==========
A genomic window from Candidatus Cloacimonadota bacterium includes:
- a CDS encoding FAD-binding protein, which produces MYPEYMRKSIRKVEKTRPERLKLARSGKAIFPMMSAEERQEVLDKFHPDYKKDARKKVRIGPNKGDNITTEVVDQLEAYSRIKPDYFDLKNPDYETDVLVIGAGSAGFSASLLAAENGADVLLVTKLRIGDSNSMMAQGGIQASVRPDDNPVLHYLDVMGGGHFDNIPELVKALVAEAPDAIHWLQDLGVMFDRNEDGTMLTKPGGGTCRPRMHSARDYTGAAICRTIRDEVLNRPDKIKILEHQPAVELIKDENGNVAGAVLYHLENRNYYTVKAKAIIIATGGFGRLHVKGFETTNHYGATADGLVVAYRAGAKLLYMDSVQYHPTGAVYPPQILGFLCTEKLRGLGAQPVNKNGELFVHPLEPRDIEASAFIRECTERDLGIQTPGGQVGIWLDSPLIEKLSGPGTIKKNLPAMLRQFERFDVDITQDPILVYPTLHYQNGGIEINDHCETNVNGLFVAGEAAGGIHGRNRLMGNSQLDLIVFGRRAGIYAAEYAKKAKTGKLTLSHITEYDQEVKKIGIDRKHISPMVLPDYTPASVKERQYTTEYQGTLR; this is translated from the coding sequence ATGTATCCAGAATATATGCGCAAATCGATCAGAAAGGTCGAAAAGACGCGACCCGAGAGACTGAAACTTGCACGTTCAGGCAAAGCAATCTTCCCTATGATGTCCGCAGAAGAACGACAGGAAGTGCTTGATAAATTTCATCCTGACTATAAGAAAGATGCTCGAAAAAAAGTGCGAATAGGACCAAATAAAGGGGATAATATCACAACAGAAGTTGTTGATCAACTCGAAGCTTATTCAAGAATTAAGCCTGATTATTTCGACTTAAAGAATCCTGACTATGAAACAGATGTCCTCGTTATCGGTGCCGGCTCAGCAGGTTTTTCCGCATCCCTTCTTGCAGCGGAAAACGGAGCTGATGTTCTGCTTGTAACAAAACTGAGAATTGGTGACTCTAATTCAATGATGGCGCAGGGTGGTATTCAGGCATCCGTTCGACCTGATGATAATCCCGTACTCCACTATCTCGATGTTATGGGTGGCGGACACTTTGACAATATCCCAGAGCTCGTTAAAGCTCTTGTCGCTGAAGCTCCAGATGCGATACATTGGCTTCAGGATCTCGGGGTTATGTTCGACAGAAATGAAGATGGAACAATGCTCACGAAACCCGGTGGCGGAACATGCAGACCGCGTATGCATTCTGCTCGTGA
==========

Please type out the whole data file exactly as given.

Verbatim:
A genomic window from Candidatus Cloacimonadota bacterium includes:
- a CDS encoding FAD-binding protein, which produces MYPEYMRKSIRKVEKTRPERLKLARSGKAIFPMMSAEERQEVLDKFHPDYKKDARKKVRIGPNKGDNITTEVVDQLEAYSRIKPDYFDLKNPDYETDVLVIGAGSAGFSASLLAAENGADVLLVTKLRIGDSNSMMAQGGIQASVRPDDNPVLHYLDVMGGGHFDNIPELVKALVAEAPDAIHWLQDLGVMFDRNEDGTMLTKPGGGTCRPRMHSARDYTGAAICRTIRDEVLNRPDKIKILEHQPAVELIKDENGNVAGAVLYHLENRNYYTVKAKAIIIATGGFGRLHVKGFETTNHYGATADGLVVAYRAGAKLLYMDSVQYHPTGAVYPPQILGFLCTEKLRGLGAQPVNKNGELFVHPLEPRDIEASAFIRECTERDLGIQTPGGQVGIWLDSPLIEKLSGPGTIKKNLPAMLRQFERFDVDITQDPILVYPTLHYQNGGIEINDHCETNVNGLFVAGEAAGGIHGRNRLMGNSQLDLIVFGRRAGIYAAEYAKKAKTGKLTLSHITEYDQEVKKIGIDRKHISPMVLPDYTPASVKERQYTTEYQGTLR; this is translated from the coding sequence ATGTATCCAGAATATATGCGCAAATCGATCAGAAAGGTCGAAAAGACGCGACCCGAGAGACTGAAACTTGCACGTTCAGGCAAAGCAATCTTCCCTATGATGTCCGCAGAAGAACGACAGGAAGTGCTTGATAAATTTCATCCTGACTATAAGAAAGATGCTCGAAAAAAAGTGCGAATAGGACCAAATAAAGGGGATAATATCACAACAGAAGTTGTTGATCAACTCGAAGCTTATTCAAGAATTAAGCCTGATTATTTCGACTTAAAGAATCCTGACTATGAAACAGATGTCCTCGTTATCGGTGCCGGCTCAGCAGGTTTTTCCGCATCCCTTCTTGCAGCGGAAAACGGAGCTGATGTTCTGCTTGTAACAAAACTGAGAATTGGTGACTCTAATTCAATGATGGCGCAGGGTGGTATTCAGGCATCCGTTCGACCTGATGATAATCCCGTACTCCACTATCTCGATGTTATGGGTGGCGGACACTTTGACAATATCCCAGAGCTCGTTAAAGCTCTTGTCGCTGAAGCTCCAGATGCGATACATTGGCTTCAGGATCTCGGGGTTATGTTCGACAGAAATGAAGATGGAACAATGCTCACGAAACCCGGTGGCGGAACATGCAGACCGCGTATGCATTCTGCTCGTGA